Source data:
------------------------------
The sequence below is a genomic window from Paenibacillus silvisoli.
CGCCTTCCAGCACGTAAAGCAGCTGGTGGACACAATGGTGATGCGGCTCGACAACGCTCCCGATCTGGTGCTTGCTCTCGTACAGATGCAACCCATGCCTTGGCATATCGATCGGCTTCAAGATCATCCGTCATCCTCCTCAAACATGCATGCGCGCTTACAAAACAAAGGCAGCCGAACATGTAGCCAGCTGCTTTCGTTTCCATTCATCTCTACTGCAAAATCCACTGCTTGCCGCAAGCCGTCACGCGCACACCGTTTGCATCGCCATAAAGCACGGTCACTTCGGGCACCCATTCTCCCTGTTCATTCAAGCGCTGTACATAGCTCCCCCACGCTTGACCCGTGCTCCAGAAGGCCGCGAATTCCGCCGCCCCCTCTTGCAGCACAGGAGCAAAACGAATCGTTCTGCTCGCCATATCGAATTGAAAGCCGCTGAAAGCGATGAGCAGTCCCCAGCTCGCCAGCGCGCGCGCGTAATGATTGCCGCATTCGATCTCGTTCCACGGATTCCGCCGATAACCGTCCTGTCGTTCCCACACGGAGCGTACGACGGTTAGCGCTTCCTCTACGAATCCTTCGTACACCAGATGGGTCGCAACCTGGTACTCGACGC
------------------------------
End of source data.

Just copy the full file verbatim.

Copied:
The sequence below is a genomic window from Paenibacillus silvisoli.
CGCCTTCCAGCACGTAAAGCAGCTGGTGGACACAATGGTGATGCGGCTCGACAACGCTCCCGATCTGGTGCTTGCTCTCGTACAGATGCAACCCATGCCTTGGCATATCGATCGGCTTCAAGATCATCCGTCATCCTCCTCAAACATGCATGCGCGCTTACAAAACAAAGGCAGCCGAACATGTAGCCAGCTGCTTTCGTTTCCATTCATCTCTACTGCAAAATCCACTGCTTGCCGCAAGCCGTCACGCGCACACCGTTTGCATCGCCATAAAGCACGGTCACTTCGGGCACCCATTCTCCCTGTTCATTCAAGCGCTGTACATAGCTCCCCCACGCTTGACCCGTGCTCCAGAAGGCCGCGAATTCCGCCGCCCCCTCTTGCAGCACAGGAGCAAAACGAATCGTTCTGCTCGCCATATCGAATTGAAAGCCGCTGAAAGCGATGAGCAGTCCCCAGCTCGCCAGCGCGCGCGCGTAATGATTGCCGCATTCGATCTCGTTCCACGGATTCCGCCGATAACCGTCCTGTCGTTCCCACACGGAGCGTACGACGGTTAGCGCTTCCTCTACGAATCCTTCGTACACCAGATGGGTCGCAACCTGGTACTCGACGC